Round 1 goes to Morgan Stanley for doing a better job pricing than they are being given credit for, and to Facebook for maximizing its raise.

Round 2: The selective disclosure! There are allegations that the underwriters told only certain favored clients about information regarding Facebook’s future declining earnings and about their belief that the company would not hit certain financial benchmarks included in the prospectus. If those allegations are true, small retail investors should never trust Wall Street again.

Given all we have been through over the past decade, from the investigations of analysts back in 2002 to the crisis of 2008, this would be a breach of faith that would be totally without defense. If Morgan Stanley didn’t think Facebook was going to hit certain targets set out in the underwriting documents, they had an obligation to tell everybody. If the underwriting documents were wrong, you have to tell the entire marketplace not just the big guys who throw business to you. If they told only some clients, and let small investors trade on the false impression that the prospectus was accurate, then Morgan Stanley should be held civilly and perhaps criminally liable.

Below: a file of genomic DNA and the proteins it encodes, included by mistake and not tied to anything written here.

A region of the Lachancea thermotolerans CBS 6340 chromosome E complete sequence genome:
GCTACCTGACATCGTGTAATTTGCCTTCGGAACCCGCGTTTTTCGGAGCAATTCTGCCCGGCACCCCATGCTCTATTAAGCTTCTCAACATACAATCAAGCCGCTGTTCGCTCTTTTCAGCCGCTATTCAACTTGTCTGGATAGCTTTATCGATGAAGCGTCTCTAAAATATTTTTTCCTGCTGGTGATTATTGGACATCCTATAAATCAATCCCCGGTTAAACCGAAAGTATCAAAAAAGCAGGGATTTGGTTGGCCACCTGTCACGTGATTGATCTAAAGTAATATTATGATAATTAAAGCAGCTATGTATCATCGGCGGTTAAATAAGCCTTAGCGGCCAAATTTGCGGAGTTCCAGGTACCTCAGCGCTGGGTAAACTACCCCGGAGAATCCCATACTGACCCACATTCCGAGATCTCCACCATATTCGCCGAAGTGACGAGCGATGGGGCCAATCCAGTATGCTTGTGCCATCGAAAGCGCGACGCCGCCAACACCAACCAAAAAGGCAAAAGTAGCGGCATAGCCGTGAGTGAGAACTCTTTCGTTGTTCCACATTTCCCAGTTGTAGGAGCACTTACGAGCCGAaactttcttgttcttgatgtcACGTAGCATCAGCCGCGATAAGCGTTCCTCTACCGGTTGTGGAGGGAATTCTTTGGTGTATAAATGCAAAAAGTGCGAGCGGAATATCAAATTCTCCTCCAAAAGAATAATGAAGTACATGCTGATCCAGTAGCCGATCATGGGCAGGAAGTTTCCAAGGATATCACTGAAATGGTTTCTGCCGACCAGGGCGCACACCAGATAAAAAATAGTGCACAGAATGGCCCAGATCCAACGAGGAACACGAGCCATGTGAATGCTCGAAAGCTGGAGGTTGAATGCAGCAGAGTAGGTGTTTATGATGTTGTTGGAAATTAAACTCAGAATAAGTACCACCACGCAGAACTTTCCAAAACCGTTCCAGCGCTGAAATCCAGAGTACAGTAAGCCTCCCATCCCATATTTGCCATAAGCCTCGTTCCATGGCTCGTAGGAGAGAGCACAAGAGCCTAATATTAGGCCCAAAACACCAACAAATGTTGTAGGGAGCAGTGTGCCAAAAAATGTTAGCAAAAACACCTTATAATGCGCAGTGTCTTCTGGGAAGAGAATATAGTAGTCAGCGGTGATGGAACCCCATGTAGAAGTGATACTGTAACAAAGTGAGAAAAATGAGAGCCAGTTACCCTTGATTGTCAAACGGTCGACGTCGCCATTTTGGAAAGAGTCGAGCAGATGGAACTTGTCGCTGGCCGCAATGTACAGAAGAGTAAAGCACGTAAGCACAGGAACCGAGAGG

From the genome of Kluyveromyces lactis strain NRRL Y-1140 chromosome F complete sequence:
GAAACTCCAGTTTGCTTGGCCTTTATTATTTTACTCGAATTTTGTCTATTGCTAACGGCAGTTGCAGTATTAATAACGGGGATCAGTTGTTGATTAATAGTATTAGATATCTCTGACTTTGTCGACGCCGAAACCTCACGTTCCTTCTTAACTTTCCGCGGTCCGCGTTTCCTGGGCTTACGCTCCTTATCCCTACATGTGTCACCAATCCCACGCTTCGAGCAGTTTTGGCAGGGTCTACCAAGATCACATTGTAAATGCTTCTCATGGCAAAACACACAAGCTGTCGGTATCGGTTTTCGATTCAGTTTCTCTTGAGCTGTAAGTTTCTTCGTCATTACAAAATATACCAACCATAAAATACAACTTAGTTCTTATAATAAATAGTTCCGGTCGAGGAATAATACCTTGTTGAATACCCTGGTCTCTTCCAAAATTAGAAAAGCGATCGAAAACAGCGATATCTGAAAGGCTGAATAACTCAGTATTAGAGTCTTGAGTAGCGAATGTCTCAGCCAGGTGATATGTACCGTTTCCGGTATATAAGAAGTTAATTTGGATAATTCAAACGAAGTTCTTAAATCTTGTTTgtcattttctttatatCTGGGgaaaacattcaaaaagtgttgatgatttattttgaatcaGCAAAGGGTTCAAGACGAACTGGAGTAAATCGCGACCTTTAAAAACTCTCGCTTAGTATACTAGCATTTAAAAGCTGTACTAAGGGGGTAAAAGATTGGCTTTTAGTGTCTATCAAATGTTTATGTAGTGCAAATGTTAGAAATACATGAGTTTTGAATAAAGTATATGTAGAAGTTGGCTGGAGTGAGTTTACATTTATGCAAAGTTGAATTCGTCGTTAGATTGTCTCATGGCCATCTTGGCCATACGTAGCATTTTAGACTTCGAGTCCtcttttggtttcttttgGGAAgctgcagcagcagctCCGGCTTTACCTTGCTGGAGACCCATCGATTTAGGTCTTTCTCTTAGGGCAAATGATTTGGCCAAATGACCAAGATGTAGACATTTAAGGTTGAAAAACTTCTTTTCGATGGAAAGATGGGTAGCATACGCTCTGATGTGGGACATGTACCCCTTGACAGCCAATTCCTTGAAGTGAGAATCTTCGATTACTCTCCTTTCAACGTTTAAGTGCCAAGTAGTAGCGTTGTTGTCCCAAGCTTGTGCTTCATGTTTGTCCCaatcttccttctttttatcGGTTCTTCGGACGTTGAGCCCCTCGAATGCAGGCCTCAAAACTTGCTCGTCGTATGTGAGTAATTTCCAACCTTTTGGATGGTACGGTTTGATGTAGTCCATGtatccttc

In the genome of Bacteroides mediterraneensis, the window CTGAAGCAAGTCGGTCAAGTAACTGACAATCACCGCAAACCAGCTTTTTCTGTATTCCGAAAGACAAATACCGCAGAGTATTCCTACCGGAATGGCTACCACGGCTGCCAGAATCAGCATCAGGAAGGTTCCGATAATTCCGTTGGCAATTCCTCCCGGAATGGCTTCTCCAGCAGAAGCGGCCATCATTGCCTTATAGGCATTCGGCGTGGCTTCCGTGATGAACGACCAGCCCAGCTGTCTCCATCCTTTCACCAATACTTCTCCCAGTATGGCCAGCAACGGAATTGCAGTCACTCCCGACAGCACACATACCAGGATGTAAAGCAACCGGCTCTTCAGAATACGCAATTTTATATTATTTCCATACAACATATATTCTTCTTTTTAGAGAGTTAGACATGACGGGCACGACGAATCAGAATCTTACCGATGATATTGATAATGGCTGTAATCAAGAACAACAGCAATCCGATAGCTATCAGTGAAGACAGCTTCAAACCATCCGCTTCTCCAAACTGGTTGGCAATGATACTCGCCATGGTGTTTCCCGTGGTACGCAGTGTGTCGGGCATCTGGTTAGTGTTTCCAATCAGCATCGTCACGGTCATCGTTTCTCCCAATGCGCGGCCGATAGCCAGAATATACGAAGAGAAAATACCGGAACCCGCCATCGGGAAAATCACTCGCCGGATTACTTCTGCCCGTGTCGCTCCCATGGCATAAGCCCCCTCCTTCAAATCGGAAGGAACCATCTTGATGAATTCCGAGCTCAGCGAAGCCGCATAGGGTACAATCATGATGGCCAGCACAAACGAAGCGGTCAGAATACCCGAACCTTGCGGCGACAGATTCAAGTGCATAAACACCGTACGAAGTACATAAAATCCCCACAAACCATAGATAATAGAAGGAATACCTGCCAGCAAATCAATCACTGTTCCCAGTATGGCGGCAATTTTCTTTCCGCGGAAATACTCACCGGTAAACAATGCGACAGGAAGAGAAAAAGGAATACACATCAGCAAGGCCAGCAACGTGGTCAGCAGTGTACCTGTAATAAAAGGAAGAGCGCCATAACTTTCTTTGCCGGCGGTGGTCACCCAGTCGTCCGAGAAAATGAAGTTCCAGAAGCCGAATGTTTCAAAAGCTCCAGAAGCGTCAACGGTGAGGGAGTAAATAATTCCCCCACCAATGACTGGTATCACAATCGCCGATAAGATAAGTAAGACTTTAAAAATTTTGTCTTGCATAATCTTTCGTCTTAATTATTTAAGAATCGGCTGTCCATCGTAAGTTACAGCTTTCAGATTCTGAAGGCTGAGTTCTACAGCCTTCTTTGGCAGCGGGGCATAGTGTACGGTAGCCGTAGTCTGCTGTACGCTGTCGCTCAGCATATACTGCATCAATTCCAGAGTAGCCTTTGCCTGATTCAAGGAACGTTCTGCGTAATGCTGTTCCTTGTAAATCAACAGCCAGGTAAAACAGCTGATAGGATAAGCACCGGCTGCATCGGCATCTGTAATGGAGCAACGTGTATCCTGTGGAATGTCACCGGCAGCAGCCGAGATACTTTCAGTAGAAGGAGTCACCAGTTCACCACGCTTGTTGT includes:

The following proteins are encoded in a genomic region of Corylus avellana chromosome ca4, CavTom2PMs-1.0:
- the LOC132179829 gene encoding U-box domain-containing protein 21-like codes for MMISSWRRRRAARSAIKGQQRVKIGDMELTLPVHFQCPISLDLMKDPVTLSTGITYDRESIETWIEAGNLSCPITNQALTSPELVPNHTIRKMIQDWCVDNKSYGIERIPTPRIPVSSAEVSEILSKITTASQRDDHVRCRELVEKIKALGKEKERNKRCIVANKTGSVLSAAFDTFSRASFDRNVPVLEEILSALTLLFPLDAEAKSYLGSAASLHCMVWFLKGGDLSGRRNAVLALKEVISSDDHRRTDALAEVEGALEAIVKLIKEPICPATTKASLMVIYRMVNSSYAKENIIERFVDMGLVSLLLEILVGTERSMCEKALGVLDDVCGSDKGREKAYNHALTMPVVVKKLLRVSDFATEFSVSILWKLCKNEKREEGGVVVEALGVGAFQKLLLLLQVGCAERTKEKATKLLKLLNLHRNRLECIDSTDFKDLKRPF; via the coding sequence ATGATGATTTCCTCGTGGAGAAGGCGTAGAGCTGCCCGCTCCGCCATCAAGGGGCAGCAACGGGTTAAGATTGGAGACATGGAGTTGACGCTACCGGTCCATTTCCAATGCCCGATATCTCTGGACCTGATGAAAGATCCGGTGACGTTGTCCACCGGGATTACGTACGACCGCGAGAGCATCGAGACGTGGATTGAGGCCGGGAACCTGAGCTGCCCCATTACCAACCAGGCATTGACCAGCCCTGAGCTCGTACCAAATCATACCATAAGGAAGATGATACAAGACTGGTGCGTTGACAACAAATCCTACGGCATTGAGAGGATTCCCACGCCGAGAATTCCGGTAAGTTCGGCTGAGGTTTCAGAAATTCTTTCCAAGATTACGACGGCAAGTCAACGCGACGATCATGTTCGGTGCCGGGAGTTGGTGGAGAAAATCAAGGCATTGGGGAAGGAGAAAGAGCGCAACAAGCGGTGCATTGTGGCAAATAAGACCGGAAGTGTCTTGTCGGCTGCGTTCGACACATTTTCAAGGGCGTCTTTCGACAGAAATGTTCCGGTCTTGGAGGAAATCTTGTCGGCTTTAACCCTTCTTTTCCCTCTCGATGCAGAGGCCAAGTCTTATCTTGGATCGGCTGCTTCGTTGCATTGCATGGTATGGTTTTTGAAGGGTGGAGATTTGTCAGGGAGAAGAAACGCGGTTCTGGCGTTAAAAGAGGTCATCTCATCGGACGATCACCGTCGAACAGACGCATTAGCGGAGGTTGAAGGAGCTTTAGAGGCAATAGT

The defenses I have heard proffered so far are about as persuasive as the ones they tried a decade ago: We are not as bad as the competition. They’re hinting that it is common practice to share information selectively. It may have been common practice years ago to trade on inside information, but that doesn’t make it sensible, legal, or moral.